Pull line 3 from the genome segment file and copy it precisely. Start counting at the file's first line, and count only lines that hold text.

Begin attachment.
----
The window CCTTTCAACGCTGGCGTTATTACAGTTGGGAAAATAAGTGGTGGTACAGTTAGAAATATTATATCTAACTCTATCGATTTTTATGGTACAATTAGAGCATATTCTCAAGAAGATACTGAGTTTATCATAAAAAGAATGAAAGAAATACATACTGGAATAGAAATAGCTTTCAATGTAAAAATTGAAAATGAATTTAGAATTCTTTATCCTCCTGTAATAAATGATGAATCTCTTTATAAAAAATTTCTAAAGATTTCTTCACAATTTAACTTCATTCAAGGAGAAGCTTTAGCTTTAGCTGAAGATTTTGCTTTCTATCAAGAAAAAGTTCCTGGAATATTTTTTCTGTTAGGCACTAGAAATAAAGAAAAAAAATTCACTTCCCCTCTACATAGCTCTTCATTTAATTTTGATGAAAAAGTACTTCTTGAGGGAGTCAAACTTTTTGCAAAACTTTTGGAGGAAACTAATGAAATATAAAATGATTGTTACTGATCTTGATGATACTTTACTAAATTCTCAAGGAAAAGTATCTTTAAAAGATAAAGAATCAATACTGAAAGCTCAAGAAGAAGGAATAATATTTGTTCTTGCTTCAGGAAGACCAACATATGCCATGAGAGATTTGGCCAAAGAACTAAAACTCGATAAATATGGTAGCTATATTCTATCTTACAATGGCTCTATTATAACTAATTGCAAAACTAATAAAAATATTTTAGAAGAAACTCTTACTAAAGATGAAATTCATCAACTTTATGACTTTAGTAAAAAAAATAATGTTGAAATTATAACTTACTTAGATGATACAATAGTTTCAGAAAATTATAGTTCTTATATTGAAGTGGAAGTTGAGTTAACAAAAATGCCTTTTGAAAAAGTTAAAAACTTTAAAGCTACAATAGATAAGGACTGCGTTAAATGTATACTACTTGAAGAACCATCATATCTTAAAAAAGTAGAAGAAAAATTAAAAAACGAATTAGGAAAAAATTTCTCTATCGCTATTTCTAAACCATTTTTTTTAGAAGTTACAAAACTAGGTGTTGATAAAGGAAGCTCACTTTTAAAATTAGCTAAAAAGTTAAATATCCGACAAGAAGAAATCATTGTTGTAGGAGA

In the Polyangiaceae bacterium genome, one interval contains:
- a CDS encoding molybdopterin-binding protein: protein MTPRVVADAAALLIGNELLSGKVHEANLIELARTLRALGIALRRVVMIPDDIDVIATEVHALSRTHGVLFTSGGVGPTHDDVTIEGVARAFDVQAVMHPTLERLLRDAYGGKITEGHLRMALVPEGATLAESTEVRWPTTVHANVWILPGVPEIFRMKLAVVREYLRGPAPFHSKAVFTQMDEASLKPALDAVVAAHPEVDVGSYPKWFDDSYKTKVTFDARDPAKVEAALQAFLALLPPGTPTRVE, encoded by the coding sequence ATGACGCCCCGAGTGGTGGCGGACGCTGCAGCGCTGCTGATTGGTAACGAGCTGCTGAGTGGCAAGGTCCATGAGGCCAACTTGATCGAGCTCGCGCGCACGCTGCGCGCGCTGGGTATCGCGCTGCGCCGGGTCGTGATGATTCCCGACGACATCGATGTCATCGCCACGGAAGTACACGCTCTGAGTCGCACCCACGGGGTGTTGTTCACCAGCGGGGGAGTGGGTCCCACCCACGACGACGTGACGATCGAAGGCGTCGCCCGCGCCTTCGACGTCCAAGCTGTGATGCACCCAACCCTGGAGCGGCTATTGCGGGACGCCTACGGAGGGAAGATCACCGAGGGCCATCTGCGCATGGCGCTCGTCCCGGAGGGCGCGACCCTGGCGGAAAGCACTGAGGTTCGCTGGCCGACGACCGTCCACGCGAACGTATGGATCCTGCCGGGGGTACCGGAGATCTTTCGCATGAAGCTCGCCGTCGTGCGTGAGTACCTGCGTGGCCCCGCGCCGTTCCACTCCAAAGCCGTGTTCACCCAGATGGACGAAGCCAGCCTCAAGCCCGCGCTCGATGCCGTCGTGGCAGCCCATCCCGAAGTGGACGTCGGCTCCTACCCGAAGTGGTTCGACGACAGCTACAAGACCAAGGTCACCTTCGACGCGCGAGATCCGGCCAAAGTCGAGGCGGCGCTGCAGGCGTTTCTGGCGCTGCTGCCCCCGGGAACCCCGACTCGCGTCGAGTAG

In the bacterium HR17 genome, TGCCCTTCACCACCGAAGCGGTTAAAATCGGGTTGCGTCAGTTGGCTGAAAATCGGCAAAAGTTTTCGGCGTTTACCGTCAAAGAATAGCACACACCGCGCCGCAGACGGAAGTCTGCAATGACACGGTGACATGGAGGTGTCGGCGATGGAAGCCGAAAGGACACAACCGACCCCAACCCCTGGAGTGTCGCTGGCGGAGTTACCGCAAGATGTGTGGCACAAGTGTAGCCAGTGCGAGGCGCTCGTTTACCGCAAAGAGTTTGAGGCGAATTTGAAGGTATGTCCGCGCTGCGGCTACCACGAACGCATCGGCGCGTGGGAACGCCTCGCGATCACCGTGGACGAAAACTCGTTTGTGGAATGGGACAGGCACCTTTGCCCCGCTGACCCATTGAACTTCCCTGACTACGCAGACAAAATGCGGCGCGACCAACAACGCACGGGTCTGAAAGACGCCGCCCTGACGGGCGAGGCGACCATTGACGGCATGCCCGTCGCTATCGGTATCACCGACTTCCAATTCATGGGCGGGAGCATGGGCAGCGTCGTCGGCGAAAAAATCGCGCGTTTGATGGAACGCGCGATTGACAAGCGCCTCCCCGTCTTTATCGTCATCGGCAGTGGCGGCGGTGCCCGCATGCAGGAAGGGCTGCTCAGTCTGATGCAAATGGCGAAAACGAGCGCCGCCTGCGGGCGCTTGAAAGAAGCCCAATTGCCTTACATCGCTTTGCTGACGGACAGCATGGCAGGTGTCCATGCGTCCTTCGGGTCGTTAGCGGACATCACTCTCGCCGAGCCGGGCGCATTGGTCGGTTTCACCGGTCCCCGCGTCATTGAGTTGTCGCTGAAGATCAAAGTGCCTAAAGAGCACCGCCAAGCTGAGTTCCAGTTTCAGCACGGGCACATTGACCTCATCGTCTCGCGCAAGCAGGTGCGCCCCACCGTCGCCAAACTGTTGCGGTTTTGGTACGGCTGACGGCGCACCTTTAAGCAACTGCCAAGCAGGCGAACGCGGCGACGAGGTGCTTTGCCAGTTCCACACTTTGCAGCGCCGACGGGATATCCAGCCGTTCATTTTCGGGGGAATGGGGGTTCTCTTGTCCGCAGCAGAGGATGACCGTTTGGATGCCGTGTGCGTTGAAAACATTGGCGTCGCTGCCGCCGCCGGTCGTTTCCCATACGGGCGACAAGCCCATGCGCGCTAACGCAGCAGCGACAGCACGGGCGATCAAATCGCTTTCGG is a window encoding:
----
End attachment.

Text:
- a CDS encoding molybdopterin-binding protein: protein MTPRVVADAAALLIGNELLSGKVHEANLIELARTLRALGIALRRVVMIPDDIDVIATEVHALSRTHGVLFTSGGVGPTHDDVTIEGVARAFDVQAVMHPTLERLLRDAYGGKITEGHLRMALVPEGATLAESTEVRWPTTVHANVWILPGVPEIFRMKLAVVREYLRGPAPFHSKAVFTQMDEASLKPALDAVVAAHPEVDVGSYPKWFDDSYKTKVTFDARDPAKVEAALQAFLALLPPGTPTRVE, encoded by the coding sequence ATGACGCCCCGAGTGGTGGCGGACGCTGCAGCGCTGCTGATTGGTAACGAGCTGCTGAGTGGCAAGGTCCATGAGGCCAACTTGATCGAGCTCGCGCGCACGCTGCGCGCGCTGGGTATCGCGCTGCGCCGGGTCGTGATGATTCCCGACGACATCGATGTCATCGCCACGGAAGTACACGCTCTGAGTCGCACCCACGGGGTGTTGTTCACCAGCGGGGGAGTGGGTCCCACCCACGACGACGTGACGATCGAAGGCGTCGCCCGCGCCTTCGACGTCCAAGCTGTGATGCACCCAACCCTGGAGCGGCTATTGCGGGACGCCTACGGAGGGAAGATCACCGAGGGCCATCTGCGCATGGCGCTCGTCCCGGAGGGCGCGACCCTGGCGGAAAGCACTGAGGTTCGCTGGCCGACGACCGTCCACGCGAACGTATGGATCCTGCCGGGGGTACCGGAGATCTTTCGCATGAAGCTCGCCGTCGTGCGTGAGTACCTGCGTGGCCCCGCGCCGTTCCACTCCAAAGCCGTGTTCACCCAGATGGACGAAGCCAGCCTCAAGCCCGCGCTCGATGCCGTCGTGGCAGCCCATCCCGAAGTGGACGTCGGCTCCTACCCGAAGTGGTTCGACGACAGCTACAAGACCAAGGTCACCTTCGACGCGCGAGATCCGGCCAAAGTCGAGGCGGCGCTGCAGGCGTTTCTGGCGCTGCTGCCCCCGGGAACCCCGACTCGCGTCGAGTAG